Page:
The facts against China
Senior Associate Justice Antonio Carpio of the Supreme Court says he has a “civic duty” to sound the alarm: The Philippines may lose the West Philippine Sea, including 80 percent of its exclusive economic zone and 100 percent of its extended continental shelf, if it does nothing to stop China’s creeping expansionism in the region. He told the Meet Inquirer Multimedia forum on Monday: It is “the civic duty of every Filipino to defend our territory, defend our maritime entitlements in accordance with international law and our Constitution.”
To meet this civic duty, he suggested a three-anchor policy, borrowed from the Vietnamese experience: be friendly with China, defend Philippine territory, cultivate alliances. All three anchors must be in place, otherwise the ship of state will continue to be at risk.
Public opinion largely supports the legal approach that the Philippines took in its dispute with China, the same approach which led to the sweeping arbitral tribunal victory of July 12, 2016. That same public remains largely mistrustful of China.
There is a vocal segment of the public, however, which is ready to accept friendlier relations with China, including billion-dollar loans, but consider defense of territory inconvenient and stronger alliances unpatriotic or insufficiently post-ideological.
As a group, they subscribe to several untruths; we should set them right with the following facts:
The main cause of the South China Sea disputes is China’s aggressive expansionism in the region. The conflicting claims, involving not only the Philippines and China, but also Vietnam, Malaysia, Brunei, Indonesia and Taiwan, are not reducible to a geopolitical power play between China and the United States. The claims are rooted in Beijing’s irresponsible and unsupported assertion—first made only in 1947, refined in 1950, and officially announced to the United Nations only in 2009—that China enjoys “indisputable sovereignty over the islands in the South China Sea and the adjacent waters, and enjoys sovereign rights and jurisdiction over the relevant waters as well as the seabed and subsoil thereof.” This sweeping assertion violates both the letter and spirit of the 1982 UN Convention on the Law of the Sea, to which all disputants are signatories.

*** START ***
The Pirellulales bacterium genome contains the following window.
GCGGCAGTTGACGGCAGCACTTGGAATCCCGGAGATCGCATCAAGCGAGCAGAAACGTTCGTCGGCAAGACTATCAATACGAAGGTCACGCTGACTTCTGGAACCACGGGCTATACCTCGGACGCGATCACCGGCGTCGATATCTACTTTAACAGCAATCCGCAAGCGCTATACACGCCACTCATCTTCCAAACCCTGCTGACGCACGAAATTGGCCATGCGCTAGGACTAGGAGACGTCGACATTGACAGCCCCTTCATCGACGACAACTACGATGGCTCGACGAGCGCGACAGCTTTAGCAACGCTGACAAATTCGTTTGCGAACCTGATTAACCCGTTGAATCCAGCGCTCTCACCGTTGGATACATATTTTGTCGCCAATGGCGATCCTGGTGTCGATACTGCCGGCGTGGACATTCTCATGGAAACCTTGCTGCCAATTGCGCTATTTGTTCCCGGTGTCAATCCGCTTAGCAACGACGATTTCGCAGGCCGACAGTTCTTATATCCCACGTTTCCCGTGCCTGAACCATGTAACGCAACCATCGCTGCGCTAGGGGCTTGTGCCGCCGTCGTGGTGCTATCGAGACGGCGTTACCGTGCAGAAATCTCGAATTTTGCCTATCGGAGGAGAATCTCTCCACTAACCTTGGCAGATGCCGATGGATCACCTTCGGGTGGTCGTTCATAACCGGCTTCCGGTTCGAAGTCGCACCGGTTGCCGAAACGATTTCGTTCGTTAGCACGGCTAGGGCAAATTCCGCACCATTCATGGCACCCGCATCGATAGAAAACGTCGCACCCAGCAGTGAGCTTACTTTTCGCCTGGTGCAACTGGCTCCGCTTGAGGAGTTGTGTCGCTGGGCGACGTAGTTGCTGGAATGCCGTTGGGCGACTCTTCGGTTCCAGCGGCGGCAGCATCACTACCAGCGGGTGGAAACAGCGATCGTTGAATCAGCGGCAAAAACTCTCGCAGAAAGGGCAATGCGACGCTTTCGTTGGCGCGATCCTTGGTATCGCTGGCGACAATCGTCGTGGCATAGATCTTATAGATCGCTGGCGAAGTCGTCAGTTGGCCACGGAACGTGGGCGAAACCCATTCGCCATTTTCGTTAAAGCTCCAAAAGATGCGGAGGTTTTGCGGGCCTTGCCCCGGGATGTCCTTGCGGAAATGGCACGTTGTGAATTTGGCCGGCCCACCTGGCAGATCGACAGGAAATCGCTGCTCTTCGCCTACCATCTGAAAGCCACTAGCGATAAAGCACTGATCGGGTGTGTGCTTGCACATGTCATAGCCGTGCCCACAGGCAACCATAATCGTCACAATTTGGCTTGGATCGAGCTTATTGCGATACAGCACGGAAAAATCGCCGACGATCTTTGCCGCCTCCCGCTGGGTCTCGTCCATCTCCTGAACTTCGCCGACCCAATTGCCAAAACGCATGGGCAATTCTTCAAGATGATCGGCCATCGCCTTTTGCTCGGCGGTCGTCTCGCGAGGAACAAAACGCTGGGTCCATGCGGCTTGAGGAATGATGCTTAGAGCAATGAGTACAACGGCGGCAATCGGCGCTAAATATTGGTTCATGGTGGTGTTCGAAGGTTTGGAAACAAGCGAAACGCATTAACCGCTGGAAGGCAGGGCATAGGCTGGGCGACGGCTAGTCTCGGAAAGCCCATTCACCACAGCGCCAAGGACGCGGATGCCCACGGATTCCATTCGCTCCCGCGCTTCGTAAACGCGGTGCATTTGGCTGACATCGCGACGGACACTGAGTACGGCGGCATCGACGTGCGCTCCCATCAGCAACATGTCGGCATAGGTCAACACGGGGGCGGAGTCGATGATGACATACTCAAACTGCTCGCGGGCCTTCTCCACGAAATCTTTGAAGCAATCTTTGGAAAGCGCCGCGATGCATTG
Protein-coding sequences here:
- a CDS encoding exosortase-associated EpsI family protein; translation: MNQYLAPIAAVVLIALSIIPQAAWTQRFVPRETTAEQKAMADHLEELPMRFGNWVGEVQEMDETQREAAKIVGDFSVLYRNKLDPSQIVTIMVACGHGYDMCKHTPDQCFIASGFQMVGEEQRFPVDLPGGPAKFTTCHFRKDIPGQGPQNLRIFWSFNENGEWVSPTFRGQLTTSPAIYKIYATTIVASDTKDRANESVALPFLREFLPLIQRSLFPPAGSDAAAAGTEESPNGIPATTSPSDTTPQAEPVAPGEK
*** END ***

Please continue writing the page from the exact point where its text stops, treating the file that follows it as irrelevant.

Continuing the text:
The notion that the Philippines is a mere plaything trapped in a contest of wills between two superpowers reassures those who wish to take no resolute action against China, but it is not based on reality. The United States is necessarily a factor in the disputes, in part because the biggest economy with the largest navy has a vested interest in freedom of navigation through the vital South China Sea, and in part because it has a Mutual Defense Treaty with the Philippines. But to assert that the United States bears equal blame for the current disputes is to engage in the worst sort of false equivalence. Since the 1980s, China has been expanding its hold on the Paracels, on the Spratly, and now even on Scarborough Shoal.
The case that the Philippines filed with the arbitral tribunal is not the cause of the current tension—and it is appalling that some Filipinos actually think this is true. The Philippines was forced to file the case after the Chinese deception in 2012, when they took control of Scarborough Shoal. That year, a standoff between Philippine and Chinese fishing vessels at the shoal led to a diplomatic initiative; the United States brokered a deal agreed to by the foreign ministries of both the Philippines and China that called for a mutual withdrawal from the shoal. The Philippines complied; China did not.
The arbitral tribunal ruling is a true landmark—a sweeping victory for the Philippines (because it invalidates the 1947/1950 “nine-dash line” which undergirds China’s expansionist claims to almost all of the South China Sea) and for other claimants as well. Contrary to the thinking of the appeasement bloc in the Philippine political class, the ruling is an enforceable decision—not because China will suddenly cave in under the weight of the legal ruling, but because China, the world’s second largest economy, is a signatory to many other international covenants and itself believes in the power of arbitration.
Defeatism is not a policy.
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